I am easily moved, I glorify everyday incidents, coincidences as signs to guide my life. At an important place in my life, I found Bookworm. At a time when a choice between good money and good feeling could change my life and my person.
I have been facilitating the library sessions at Chimbel for close to four months now. I know the children by name, by little quirks but I will never really know them. In or after each session the few minutes of chuppi that I get, either on the bus back home, in a corner of the balwadi or on my balcony, is when I try to reflect and these are my moments that make me feel that it all worthwhile.
I find things that I didn’t see, attitudes, feelings that I didn’t feel during the mad rush of pencils, paper, crayons.
Sujata, in our last session at Chimbel, with a happy mother grin on her face said ‘Look, absolute silence’ as the whole class was bent over their papers painting. I looked up from my drawing and in a moment of sudden realization, heard the silence.
With mother hen gone on one of her save-the-world missions, three of us took on a film screening. Mukand and Riaz, a nine minute film by Nina Sabnani, about two friends divided by the India Pakistan partition.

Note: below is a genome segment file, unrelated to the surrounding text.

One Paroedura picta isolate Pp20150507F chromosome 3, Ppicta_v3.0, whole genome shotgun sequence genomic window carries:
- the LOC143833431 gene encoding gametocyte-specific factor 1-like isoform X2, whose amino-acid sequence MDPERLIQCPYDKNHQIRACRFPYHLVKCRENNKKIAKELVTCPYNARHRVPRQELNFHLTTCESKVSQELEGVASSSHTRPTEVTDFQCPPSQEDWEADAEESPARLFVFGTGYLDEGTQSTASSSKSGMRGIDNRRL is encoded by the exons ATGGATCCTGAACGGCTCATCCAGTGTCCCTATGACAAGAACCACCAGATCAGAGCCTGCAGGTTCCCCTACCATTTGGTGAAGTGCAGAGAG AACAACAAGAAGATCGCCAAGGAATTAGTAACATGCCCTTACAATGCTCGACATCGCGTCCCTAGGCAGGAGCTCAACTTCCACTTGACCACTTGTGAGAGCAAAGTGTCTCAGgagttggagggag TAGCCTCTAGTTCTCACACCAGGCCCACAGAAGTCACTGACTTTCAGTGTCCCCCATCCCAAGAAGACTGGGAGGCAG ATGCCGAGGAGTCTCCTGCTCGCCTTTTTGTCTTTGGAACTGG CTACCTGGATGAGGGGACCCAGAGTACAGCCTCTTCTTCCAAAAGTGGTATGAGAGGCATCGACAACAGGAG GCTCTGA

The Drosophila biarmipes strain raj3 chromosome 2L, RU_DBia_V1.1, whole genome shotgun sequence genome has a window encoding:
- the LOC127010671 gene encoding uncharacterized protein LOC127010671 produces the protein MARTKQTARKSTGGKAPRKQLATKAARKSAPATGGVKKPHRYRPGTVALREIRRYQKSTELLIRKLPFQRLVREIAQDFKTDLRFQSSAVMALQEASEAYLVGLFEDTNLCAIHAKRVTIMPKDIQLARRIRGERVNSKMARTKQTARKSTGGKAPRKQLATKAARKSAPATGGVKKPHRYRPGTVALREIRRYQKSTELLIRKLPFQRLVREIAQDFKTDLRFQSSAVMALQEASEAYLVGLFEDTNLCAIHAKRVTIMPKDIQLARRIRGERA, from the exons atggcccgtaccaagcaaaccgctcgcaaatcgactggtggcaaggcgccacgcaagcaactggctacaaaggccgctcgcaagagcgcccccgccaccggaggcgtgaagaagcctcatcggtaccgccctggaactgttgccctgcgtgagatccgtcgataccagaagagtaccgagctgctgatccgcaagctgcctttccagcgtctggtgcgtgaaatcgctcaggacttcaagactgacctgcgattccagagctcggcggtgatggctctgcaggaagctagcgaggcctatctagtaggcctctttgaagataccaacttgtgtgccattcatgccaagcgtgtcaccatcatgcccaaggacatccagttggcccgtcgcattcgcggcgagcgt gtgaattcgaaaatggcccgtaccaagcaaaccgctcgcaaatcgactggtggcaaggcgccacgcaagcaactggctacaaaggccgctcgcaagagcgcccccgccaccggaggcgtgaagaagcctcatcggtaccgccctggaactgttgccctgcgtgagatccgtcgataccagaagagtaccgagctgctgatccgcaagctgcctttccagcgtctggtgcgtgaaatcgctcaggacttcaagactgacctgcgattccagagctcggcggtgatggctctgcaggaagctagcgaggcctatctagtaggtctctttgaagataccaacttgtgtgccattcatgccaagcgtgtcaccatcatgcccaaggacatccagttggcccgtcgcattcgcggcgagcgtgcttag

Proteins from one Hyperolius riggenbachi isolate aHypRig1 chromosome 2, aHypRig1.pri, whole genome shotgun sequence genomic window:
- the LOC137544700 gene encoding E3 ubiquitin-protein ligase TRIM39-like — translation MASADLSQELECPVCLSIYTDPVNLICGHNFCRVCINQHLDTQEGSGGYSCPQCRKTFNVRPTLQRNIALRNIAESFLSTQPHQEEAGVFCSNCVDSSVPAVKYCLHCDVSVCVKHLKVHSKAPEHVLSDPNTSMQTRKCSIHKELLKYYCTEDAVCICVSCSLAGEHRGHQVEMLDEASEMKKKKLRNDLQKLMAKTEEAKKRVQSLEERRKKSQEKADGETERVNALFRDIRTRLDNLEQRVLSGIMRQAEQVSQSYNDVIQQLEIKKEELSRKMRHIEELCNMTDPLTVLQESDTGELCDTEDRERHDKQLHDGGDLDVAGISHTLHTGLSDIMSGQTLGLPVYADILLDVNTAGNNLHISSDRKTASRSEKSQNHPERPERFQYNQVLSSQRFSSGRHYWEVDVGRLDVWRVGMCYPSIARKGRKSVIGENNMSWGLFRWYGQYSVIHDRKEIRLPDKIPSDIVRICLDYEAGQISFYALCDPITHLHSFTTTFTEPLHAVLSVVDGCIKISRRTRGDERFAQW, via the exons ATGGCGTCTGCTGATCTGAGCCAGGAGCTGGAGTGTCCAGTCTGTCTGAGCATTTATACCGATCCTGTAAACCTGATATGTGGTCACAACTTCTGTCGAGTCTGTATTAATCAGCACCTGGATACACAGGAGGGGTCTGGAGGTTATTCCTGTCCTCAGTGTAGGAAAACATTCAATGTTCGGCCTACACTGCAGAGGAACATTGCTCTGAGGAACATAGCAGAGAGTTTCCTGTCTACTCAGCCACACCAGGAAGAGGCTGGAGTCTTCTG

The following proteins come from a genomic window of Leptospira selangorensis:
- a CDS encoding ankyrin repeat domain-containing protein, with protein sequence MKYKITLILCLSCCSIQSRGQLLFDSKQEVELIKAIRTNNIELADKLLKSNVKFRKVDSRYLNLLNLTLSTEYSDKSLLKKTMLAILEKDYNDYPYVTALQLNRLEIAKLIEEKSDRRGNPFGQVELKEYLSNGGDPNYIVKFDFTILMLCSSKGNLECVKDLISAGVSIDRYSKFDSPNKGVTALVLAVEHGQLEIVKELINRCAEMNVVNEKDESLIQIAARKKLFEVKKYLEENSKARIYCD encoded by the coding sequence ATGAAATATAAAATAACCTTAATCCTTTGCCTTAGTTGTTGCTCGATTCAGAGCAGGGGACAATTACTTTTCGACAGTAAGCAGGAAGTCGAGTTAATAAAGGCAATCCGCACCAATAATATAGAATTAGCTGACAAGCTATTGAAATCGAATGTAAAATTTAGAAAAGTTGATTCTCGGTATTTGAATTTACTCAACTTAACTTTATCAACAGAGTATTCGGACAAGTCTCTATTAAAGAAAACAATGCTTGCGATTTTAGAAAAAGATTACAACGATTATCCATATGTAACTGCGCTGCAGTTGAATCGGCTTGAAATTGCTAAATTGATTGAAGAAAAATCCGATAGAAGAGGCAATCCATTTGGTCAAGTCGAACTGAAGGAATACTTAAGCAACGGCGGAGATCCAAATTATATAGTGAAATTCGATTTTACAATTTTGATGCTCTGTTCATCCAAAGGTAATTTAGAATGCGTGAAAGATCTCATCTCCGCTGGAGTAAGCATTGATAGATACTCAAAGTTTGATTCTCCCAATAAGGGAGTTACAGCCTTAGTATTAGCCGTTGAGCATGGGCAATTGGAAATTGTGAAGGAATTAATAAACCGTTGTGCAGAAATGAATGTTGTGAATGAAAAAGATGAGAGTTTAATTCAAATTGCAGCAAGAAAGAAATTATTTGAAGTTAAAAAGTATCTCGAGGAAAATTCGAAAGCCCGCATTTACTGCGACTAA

We started by speaking about our dearest friends and the things we shared. In a class of fifty, with popcorn fights and birds, waves and all sorts of gestures being projected on the screen, the first screening was, as we expected, utter chaos.
But what happened the second time we screened it was magical. Chuppi. Edy and me revisited memories of our friends. I called someone I hadn’t spoken to in a while and told her that I missed her.
Bookworm gives me more than they know. These children and these books give me more than they know. We often think things we do have little or no impact, but more often than not, they are capable of things you do not expect.
Do good, share experiences, stop and feel, your world will turn around.